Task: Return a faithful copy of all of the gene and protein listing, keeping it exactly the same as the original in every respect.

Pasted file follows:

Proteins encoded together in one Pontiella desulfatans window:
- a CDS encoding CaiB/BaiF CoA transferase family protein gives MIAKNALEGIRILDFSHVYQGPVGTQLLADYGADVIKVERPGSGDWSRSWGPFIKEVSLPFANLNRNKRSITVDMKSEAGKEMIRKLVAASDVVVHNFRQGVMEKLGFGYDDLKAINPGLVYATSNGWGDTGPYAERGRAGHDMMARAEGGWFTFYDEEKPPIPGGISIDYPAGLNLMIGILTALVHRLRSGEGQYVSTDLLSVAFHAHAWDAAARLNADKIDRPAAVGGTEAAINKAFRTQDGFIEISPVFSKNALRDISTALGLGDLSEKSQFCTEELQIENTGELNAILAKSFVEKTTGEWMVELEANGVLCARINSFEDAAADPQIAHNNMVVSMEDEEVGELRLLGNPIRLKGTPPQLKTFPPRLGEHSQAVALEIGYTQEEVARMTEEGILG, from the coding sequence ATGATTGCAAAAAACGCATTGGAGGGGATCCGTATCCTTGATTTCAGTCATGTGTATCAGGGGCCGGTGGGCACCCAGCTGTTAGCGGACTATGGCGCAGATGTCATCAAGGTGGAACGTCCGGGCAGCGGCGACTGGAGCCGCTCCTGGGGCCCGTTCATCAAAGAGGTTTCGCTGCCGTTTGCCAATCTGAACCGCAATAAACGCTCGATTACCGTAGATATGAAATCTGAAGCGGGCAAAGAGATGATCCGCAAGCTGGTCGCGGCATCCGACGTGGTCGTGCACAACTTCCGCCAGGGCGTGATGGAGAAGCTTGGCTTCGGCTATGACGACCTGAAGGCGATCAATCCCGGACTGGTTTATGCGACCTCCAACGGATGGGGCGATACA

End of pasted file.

Proteins encoded together in one Pontiella desulfatans window:
- a CDS encoding CaiB/BaiF CoA transferase family protein gives MIAKNALEGIRILDFSHVYQGPVGTQLLADYGADVIKVERPGSGDWSRSWGPFIKEVSLPFANLNRNKRSITVDMKSEAGKEMIRKLVAASDVVVHNFRQGVMEKLGFGYDDLKAINPGLVYATSNGWGDTGPYAERGRAGHDMMARAEGGWFTFYDEEKPPIPGGISIDYPAGLNLMIGILTALVHRLRSGEGQYVSTDLLSVAFHAHAWDAAARLNADKIDRPAAVGGTEAAINKAFRTQDGFIEISPVFSKNALRDISTALGLGDLSEKSQFCTEELQIENTGELNAILAKSFVEKTTGEWMVELEANGVLCARINSFEDAAADPQIAHNNMVVSMEDEEVGELRLLGNPIRLKGTPPQLKTFPPRLGEHSQAVALEIGYTQEEVARMTEEGILG, from the coding sequence ATGATTGCAAAAAACGCATTGGAGGGGATCCGTATCCTTGATTTCAGTCATGTGTATCAGGGGCCGGTGGGCACCCAGCTGTTAGCGGACTATGGCGCAGATGTCATCAAGGTGGAACGTCCGGGCAGCGGCGACTGGAGCCGCTCCTGGGGCCCGTTCATCAAAGAGGTTTCGCTGCCGTTTGCCAATCTGAACCGCAATAAACGCTCGATTACCGTAGATATGAAATCTGAAGCGGGCAAAGAGATGATCCGCAAGCTGGTCGCGGCATCCGACGTGGTCGTGCACAACTTCCGCCAGGGCGTGATGGAGAAGCTTGGCTTCGGCTATGACGACCTGAAGGCGATCAATCCCGGACTGGTTTATGCGACCTCCAACGGATGGGGCGATACA